The coronavirus might be creating challenges for many businesses, but it appears to be business as usual for people out to make an easy buck. In fact, as of the beginning of August, the Federal Trade Commission (FTC) had logged more than 152,000 consumer fraud complaints related to COVID-19
In total, victims have reported losing $97.4 million, with a median loss of $272. And according to some experts, that’s not the full story since most fraud is never officially reported.
Fraudsters are using the full suite of scam tools — phishing emails and texts, robocalls, impostor schemes and more — and closely following the headlines, adapting their messages and tactics as new medical and economic concerns arise.
What can you do? Be prepared and knowledgeable. The FTC offers these tips to help you fight back against scammers:
- Treatments and Cures
When there is a medical breakthrough in the treatment or prevention of COVID-19, you’re going to hear about it! Ignore online offers for vaccinations and home test kits. If you see ads touting prevention, treatment, or cure claims for coronavirus, ignore it. An online sales pitch will not be how you learn about it. Remember, at this time, there also are no FDA-authorized home test kits for coronavirus.
One of the latest schemes has scammers impersonating contact tracers in texts and calls, claiming the contacted party has been exposed to COVID-19 and needs to act quickly. Legitimate contact tracers will not ask for insurance, personal, bank account, social security or other sensitive information.
- Email and Text Scams
Scammers can use links in text messages to install malicious code on your phone or launch a phony webpage to collect personal, health insurance, or financial information for use in other scams. Don’t click on links from sources you don’t know.
Make sure the antimalware and anti-virus software on your computer is up to date. Even if a friend sends you a text or email, if it includes suspicious links that seem out of character, call them to make sure they weren't hacked.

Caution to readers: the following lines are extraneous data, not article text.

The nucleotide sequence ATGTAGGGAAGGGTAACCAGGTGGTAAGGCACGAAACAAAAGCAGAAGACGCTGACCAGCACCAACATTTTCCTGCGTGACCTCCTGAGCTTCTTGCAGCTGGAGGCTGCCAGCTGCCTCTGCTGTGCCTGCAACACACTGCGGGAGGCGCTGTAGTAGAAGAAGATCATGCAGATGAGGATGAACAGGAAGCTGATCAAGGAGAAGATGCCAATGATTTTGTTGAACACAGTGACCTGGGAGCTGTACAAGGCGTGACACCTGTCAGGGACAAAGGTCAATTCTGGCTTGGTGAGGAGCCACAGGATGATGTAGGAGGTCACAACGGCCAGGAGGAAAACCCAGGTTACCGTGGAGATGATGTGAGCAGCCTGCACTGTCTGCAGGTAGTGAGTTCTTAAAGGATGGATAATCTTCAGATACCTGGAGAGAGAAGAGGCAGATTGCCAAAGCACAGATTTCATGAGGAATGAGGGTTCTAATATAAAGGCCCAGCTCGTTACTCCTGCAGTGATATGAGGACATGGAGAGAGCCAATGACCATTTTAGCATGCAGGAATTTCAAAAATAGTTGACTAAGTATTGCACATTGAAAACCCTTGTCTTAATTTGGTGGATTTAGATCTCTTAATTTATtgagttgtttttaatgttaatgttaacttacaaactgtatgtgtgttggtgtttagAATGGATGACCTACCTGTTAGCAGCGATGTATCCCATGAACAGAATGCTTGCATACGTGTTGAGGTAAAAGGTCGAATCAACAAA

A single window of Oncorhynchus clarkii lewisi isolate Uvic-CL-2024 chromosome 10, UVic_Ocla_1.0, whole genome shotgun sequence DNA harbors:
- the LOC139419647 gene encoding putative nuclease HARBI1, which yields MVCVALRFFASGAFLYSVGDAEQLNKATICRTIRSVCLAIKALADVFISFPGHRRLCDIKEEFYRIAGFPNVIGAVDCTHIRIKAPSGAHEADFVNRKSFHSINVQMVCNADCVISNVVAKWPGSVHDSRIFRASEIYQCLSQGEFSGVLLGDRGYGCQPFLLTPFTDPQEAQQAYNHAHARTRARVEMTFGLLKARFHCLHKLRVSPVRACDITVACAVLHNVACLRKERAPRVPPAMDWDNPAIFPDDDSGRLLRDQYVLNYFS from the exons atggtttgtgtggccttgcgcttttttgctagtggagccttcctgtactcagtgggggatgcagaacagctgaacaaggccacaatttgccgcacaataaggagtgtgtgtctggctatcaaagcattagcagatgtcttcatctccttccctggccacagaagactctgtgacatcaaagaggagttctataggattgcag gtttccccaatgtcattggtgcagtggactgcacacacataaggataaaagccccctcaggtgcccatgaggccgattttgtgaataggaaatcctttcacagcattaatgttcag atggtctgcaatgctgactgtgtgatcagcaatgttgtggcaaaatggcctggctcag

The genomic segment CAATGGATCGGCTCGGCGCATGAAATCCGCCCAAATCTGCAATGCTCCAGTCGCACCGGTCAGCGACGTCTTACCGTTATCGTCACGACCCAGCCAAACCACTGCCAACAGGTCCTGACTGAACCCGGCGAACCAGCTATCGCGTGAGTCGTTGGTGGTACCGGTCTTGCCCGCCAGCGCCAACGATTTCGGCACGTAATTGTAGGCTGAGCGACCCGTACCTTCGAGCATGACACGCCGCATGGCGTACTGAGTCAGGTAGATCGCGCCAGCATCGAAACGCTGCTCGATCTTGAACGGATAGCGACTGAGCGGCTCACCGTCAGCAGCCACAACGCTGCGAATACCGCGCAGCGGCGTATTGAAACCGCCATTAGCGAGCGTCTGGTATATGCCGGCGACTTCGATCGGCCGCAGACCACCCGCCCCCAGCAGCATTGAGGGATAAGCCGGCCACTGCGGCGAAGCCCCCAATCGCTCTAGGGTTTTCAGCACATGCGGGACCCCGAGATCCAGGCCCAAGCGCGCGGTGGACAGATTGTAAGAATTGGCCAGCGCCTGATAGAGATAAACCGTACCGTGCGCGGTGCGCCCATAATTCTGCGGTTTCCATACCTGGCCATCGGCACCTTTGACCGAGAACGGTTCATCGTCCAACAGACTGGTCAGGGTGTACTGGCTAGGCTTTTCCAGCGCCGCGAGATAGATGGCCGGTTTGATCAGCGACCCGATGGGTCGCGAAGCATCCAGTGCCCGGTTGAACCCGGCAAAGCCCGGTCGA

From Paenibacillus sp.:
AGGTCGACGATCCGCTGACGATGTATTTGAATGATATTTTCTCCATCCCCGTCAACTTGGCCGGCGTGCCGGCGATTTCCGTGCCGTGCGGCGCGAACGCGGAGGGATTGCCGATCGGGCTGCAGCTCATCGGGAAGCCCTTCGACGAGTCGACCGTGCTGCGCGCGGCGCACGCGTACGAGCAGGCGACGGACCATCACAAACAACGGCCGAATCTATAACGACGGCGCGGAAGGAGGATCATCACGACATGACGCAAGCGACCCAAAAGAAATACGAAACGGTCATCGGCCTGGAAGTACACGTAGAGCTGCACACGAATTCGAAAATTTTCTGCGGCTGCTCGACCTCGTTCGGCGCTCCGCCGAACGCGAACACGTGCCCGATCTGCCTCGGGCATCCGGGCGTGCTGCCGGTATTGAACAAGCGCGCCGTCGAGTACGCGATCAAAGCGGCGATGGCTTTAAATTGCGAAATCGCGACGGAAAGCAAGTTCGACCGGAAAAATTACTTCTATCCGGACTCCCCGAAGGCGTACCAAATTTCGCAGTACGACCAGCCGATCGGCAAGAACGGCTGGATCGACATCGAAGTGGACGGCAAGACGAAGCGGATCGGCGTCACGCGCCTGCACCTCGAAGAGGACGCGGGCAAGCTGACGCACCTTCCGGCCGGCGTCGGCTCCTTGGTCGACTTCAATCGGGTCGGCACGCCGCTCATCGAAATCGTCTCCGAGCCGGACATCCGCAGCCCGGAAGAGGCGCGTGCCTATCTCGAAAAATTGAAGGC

Hang up on illegal robocallers. Don’t give any verbal answers or press any numbers. The recording might say pressing a number will let you speak to a live operator or remove you from their call list, but it might lead to more robocalls or unintentionally give permission, instead. The best approach is to simply hang up.
- Government Relief Checks
Another hot area for scammers looking to take advantage of people. Here’s what you need to know: The government will not ask you to pay anything up front to get this money. They not call to ask for your Social Security number, bank account, or credit card number. Anyone who does is a scammer.
- Fake Charities
Do your homework when it comes to donations. Use the organizations listed at ftc.gov/charity to help you research charities. If someone wants donations in cash, by gift card, or by wiring money, don’t do it.
- Misinformation and Rumors
Before you pass on any messages, do some fact checking by contacting trusted sources. Visit usa.gov/coronavirus for links to federal, state and local government agencies.
Protect yourself and your loved ones from these, and other, coronavirus scams. Share this information with friends and family. If you experience a suspicious activity, visit the Federal Trade Commission site and report it.
For more information and consumer advice on the latest scams and schemes, visit the FTC’s Coronavirus Advice for Consumers page.